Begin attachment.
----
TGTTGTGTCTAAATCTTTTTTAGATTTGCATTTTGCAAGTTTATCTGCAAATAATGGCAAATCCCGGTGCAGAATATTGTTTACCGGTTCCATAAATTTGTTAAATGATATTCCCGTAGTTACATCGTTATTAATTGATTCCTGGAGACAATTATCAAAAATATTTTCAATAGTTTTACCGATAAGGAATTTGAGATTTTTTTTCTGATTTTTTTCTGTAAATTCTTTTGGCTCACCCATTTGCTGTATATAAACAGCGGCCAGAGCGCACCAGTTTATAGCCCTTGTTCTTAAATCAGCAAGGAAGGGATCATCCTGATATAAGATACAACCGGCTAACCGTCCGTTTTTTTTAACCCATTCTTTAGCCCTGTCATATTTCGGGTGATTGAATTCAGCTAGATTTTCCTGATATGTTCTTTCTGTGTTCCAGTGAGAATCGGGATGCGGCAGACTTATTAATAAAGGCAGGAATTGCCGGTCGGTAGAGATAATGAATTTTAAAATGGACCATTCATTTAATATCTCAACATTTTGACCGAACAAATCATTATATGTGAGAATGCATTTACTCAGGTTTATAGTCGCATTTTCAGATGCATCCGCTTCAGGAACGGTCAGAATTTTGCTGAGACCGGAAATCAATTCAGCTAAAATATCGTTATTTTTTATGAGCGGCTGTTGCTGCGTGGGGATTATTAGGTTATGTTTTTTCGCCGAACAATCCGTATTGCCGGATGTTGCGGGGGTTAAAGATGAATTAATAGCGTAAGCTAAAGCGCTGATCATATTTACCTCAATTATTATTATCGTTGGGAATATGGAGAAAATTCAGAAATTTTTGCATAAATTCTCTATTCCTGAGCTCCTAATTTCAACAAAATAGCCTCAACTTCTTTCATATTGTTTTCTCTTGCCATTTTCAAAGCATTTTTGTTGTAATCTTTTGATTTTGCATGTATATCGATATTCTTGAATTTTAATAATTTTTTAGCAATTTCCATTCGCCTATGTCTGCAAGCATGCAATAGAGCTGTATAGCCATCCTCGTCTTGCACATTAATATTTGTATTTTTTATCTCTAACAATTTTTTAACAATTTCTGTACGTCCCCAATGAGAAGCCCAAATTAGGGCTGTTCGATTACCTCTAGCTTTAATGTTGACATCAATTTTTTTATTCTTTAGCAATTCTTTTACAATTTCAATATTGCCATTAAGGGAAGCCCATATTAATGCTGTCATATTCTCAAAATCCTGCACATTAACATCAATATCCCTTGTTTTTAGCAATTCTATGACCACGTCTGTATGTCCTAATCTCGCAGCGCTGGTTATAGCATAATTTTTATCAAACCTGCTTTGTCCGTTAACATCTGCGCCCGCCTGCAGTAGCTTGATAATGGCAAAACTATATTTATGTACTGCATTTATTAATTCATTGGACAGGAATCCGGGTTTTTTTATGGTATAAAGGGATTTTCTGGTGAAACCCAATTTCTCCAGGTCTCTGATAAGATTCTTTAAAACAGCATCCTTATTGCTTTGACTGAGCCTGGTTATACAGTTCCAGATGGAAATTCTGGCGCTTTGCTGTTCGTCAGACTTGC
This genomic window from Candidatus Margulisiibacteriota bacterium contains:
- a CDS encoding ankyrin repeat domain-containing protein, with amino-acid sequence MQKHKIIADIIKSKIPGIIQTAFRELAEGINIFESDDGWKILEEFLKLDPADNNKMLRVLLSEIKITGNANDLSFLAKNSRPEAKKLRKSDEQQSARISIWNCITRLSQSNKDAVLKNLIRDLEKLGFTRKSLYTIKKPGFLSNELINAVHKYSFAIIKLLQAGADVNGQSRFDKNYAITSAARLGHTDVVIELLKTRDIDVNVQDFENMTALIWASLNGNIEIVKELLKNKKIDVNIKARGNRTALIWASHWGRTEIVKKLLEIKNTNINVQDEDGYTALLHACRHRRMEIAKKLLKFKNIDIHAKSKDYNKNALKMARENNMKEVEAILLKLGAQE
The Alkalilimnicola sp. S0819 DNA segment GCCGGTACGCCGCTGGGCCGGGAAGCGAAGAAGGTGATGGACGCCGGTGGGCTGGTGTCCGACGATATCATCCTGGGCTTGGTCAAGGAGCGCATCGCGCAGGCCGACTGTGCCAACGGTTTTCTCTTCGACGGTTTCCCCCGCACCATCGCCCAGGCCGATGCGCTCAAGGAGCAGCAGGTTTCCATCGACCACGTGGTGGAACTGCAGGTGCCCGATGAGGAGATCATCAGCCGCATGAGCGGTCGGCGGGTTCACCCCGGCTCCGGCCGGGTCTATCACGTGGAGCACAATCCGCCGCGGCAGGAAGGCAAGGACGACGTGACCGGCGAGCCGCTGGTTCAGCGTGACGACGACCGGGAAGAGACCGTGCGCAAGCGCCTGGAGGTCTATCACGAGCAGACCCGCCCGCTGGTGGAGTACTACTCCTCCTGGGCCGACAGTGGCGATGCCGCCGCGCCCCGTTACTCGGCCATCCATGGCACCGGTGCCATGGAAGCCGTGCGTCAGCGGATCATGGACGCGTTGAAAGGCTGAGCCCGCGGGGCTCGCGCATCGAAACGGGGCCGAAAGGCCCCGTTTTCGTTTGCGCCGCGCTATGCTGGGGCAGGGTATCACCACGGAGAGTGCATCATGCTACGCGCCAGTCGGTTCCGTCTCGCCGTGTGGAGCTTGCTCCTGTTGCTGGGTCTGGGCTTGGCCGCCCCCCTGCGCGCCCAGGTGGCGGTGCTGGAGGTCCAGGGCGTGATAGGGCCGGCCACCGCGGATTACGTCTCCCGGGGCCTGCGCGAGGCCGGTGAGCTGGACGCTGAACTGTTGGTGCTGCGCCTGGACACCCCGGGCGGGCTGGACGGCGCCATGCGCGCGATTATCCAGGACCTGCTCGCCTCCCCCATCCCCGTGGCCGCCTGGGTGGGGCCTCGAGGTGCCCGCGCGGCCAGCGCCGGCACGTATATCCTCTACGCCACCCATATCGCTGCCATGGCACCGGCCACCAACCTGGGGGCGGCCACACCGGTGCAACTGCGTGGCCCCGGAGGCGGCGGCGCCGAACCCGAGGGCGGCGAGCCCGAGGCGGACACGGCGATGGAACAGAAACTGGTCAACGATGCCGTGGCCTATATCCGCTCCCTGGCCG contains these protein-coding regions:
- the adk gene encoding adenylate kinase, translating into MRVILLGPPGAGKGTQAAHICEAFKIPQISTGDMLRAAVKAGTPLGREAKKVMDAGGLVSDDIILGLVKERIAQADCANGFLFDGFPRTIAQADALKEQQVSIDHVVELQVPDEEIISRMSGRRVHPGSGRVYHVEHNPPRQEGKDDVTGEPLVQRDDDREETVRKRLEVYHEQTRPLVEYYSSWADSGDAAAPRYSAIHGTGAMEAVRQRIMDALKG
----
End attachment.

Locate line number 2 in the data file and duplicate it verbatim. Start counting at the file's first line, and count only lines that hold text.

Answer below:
This genomic window from Candidatus Margulisiibacteriota bacterium contains: